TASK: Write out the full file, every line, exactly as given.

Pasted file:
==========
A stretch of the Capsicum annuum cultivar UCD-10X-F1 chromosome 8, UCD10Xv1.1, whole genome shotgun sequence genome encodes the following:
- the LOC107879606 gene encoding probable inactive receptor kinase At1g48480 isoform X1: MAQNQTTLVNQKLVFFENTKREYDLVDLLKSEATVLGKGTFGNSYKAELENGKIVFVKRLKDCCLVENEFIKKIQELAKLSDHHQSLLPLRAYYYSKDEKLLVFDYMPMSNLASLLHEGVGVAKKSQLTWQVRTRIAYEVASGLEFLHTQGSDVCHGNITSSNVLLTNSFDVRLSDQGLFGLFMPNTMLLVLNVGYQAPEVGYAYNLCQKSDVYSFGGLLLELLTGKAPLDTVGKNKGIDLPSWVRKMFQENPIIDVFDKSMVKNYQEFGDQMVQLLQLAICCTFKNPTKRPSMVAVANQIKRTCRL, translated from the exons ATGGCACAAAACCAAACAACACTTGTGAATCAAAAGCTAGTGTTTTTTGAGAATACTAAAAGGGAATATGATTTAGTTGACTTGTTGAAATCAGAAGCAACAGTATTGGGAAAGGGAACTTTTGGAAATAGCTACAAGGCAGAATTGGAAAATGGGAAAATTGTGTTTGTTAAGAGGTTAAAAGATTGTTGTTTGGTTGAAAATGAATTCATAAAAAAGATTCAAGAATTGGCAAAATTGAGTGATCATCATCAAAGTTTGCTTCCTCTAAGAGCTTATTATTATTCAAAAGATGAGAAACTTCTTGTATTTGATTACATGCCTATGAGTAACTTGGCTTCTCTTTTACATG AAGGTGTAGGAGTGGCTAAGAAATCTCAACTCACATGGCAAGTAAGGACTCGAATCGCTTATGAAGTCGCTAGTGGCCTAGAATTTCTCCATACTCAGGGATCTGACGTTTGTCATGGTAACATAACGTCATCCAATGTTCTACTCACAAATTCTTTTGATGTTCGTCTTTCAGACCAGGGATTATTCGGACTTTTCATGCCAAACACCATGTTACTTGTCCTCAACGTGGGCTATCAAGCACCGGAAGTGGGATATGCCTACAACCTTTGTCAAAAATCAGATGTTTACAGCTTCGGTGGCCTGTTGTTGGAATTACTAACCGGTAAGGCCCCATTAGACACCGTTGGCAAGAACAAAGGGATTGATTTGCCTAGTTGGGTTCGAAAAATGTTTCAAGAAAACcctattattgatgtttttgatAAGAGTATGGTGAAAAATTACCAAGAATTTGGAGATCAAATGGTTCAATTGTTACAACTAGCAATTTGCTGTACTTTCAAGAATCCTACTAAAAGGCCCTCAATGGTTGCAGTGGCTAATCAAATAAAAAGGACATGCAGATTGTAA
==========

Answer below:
A stretch of the Capsicum annuum cultivar UCD-10X-F1 chromosome 8, UCD10Xv1.1, whole genome shotgun sequence genome encodes the following:
- the LOC107879606 gene encoding probable inactive receptor kinase At1g48480 isoform X1: MAQNQTTLVNQKLVFFENTKREYDLVDLLKSEATVLGKGTFGNSYKAELENGKIVFVKRLKDCCLVENEFIKKIQELAKLSDHHQSLLPLRAYYYSKDEKLLVFDYMPMSNLASLLHEGVGVAKKSQLTWQVRTRIAYEVASGLEFLHTQGSDVCHGNITSSNVLLTNSFDVRLSDQGLFGLFMPNTMLLVLNVGYQAPEVGYAYNLCQKSDVYSFGGLLLELLTGKAPLDTVGKNKGIDLPSWVRKMFQENPIIDVFDKSMVKNYQEFGDQMVQLLQLAICCTFKNPTKRPSMVAVANQIKRTCRL, translated from the exons ATGGCACAAAACCAAACAACACTTGTGAATCAAAAGCTAGTGTTTTTTGAGAATACTAAAAGGGAATATGATTTAGTTGACTTGTTGAAATCAGAAGCAACAGTATTGGGAAAGGGAACTTTTGGAAATAGCTACAAGGCAGAATTGGAAAATGGGAAAATTGTGTTTGTTAAGAGGTTAAAAGATTGTTGTTTGGTTGAAAATGAATTCATAAAAAAGATTCAAGAATTGGCAAAATTGAGTGATCATCATCAAAGTTTGCTTCCTCTAAGAGCTTATTATTATTCAAAAGATGAGAAACTTCTTGTATTTGATTACATGCCTATGAGTAACTTGGCTTCTCTTTTACATG AAGGTGTAGGAGTGGCTAAGAAATCTCAACTCACATGGCAAGTAAGGACTCGAATCGCTTATGAAGTCGCTAGTGGCCTAGAATTTCTCCATACTCAGGGATCTGACGTTTGTCATGGTAACATAACGTCATCCAATGTTCTACTCACAAATTCTTTTGATGTTCGTCTTTCAGACCAGGGATTATTCGGACTTTTCATGCCAAACACCATGTTACTTGTCCTCAACGTGGGCTATCAAGCACCGGAAGTGGGATATGCCTACAACCTTTGTCAAAAATCAGATGTTTACAGCTTCGGTGGCCTGTTGTTGGAATTACTAACCGGTAAGGCCCCATTAGACACCGTTGGCAAGAACAAAGGGATTGATTTGCCTAGTTGGGTTCGAAAAATGTTTCAAGAAAACcctattattgatgtttttgatAAGAGTATGGTGAAAAATTACCAAGAATTTGGAGATCAAATGGTTCAATTGTTACAACTAGCAATTTGCTGTACTTTCAAGAATCCTACTAAAAGGCCCTCAATGGTTGCAGTGGCTAATCAAATAAAAAGGACATGCAGATTGTAA